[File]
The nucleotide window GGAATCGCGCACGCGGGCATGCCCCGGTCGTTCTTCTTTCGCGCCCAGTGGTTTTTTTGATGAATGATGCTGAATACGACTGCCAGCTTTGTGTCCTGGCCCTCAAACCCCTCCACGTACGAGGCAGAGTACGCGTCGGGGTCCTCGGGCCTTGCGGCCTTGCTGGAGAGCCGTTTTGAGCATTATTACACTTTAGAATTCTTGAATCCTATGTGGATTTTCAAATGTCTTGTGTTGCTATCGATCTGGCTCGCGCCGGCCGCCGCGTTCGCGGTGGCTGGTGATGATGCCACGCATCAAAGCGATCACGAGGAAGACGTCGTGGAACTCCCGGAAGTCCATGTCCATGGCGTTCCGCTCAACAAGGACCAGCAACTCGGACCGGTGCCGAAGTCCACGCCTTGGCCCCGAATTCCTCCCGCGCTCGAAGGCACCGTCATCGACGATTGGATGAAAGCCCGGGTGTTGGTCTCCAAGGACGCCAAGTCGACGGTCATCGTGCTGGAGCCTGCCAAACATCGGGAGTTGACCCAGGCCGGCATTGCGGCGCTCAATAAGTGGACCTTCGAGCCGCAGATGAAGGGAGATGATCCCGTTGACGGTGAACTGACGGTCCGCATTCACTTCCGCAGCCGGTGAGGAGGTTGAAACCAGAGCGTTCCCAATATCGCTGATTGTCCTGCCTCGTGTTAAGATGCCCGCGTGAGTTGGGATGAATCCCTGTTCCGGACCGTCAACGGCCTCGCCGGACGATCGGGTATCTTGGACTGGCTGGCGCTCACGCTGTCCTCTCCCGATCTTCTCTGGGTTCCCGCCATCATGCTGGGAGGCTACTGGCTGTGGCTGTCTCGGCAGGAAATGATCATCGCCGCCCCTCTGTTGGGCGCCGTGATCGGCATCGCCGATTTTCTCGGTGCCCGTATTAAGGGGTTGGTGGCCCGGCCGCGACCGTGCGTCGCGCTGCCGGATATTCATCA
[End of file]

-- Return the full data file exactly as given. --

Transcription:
The nucleotide window GGAATCGCGCACGCGGGCATGCCCCGGTCGTTCTTCTTTCGCGCCCAGTGGTTTTTTTGATGAATGATGCTGAATACGACTGCCAGCTTTGTGTCCTGGCCCTCAAACCCCTCCACGTACGAGGCAGAGTACGCGTCGGGGTCCTCGGGCCTTGCGGCCTTGCTGGAGAGCCGTTTTGAGCATTATTACACTTTAGAATTCTTGAATCCTATGTGGATTTTCAAATGTCTTGTGTTGCTATCGATCTGGCTCGCGCCGGCCGCCGCGTTCGCGGTGGCTGGTGATGATGCCACGCATCAAAGCGATCACGAGGAAGACGTCGTGGAACTCCCGGAAGTCCATGTCCATGGCGTTCCGCTCAACAAGGACCAGCAACTCGGACCGGTGCCGAAGTCCACGCCTTGGCCCCGAATTCCTCCCGCGCTCGAAGGCACCGTCATCGACGATTGGATGAAAGCCCGGGTGTTGGTCTCCAAGGACGCCAAGTCGACGGTCATCGTGCTGGAGCCTGCCAAACATCGGGAGTTGACCCAGGCCGGCATTGCGGCGCTCAATAAGTGGACCTTCGAGCCGCAGATGAAGGGAGATGATCCCGTTGACGGTGAACTGACGGTCCGCATTCACTTCCGCAGCCGGTGAGGAGGTTGAAACCAGAGCGTTCCCAATATCGCTGATTGTCCTGCCTCGTGTTAAGATGCCCGCGTGAGTTGGGATGAATCCCTGTTCCGGACCGTCAACGGCCTCGCCGGACGATCGGGTATCTTGGACTGGCTGGCGCTCACGCTGTCCTCTCCCGATCTTCTCTGGGTTCCCGCCATCATGCTGGGAGGCTACTGGCTGTGGCTGTCTCGGCAGGAAATGATCATCGCCGCCCCTCTGTTGGGCGCCGTGATCGGCATCGCCGATTTTCTCGGTGCCCGTATTAAGGGGTTGGTGGCCCGGCCGCGACCGTGCGTCGCGCTGCCGGATATTCATCA